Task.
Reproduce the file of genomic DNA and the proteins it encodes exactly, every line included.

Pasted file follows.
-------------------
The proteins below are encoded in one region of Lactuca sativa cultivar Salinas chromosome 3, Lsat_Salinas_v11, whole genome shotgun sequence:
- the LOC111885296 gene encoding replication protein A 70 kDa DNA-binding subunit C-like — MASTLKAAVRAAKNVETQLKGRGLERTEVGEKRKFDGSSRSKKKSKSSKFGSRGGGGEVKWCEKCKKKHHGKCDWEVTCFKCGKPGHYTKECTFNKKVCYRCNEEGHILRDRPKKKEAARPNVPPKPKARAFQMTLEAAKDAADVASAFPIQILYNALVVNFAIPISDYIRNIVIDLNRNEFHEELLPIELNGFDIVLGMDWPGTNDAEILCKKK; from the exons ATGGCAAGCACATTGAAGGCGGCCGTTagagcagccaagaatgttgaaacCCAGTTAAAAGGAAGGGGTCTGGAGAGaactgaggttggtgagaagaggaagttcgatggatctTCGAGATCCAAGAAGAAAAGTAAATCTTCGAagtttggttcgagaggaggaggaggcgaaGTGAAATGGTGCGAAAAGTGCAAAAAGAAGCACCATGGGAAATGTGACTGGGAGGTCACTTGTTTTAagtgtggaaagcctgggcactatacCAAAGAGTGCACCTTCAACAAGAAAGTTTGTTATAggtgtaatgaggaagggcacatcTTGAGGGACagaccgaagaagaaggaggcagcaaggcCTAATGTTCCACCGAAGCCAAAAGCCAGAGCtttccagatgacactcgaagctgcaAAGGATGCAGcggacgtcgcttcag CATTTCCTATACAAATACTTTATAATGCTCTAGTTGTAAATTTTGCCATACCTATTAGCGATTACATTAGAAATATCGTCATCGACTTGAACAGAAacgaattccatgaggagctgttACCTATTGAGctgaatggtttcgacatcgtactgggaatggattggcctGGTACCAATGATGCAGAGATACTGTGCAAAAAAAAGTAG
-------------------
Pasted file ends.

The proteins below are encoded in one region of Lactuca sativa cultivar Salinas chromosome 3, Lsat_Salinas_v11, whole genome shotgun sequence:
- the LOC111885296 gene encoding replication protein A 70 kDa DNA-binding subunit C-like — MASTLKAAVRAAKNVETQLKGRGLERTEVGEKRKFDGSSRSKKKSKSSKFGSRGGGGEVKWCEKCKKKHHGKCDWEVTCFKCGKPGHYTKECTFNKKVCYRCNEEGHILRDRPKKKEAARPNVPPKPKARAFQMTLEAAKDAADVASAFPIQILYNALVVNFAIPISDYIRNIVIDLNRNEFHEELLPIELNGFDIVLGMDWPGTNDAEILCKKK; from the exons ATGGCAAGCACATTGAAGGCGGCCGTTagagcagccaagaatgttgaaacCCAGTTAAAAGGAAGGGGTCTGGAGAGaactgaggttggtgagaagaggaagttcgatggatctTCGAGATCCAAGAAGAAAAGTAAATCTTCGAagtttggttcgagaggaggaggaggcgaaGTGAAATGGTGCGAAAAGTGCAAAAAGAAGCACCATGGGAAATGTGACTGGGAGGTCACTTGTTTTAagtgtggaaagcctgggcactatacCAAAGAGTGCACCTTCAACAAGAAAGTTTGTTATAggtgtaatgaggaagggcacatcTTGAGGGACagaccgaagaagaaggaggcagcaaggcCTAATGTTCCACCGAAGCCAAAAGCCAGAGCtttccagatgacactcgaagctgcaAAGGATGCAGcggacgtcgcttcag CATTTCCTATACAAATACTTTATAATGCTCTAGTTGTAAATTTTGCCATACCTATTAGCGATTACATTAGAAATATCGTCATCGACTTGAACAGAAacgaattccatgaggagctgttACCTATTGAGctgaatggtttcgacatcgtactgggaatggattggcctGGTACCAATGATGCAGAGATACTGTGCAAAAAAAAGTAG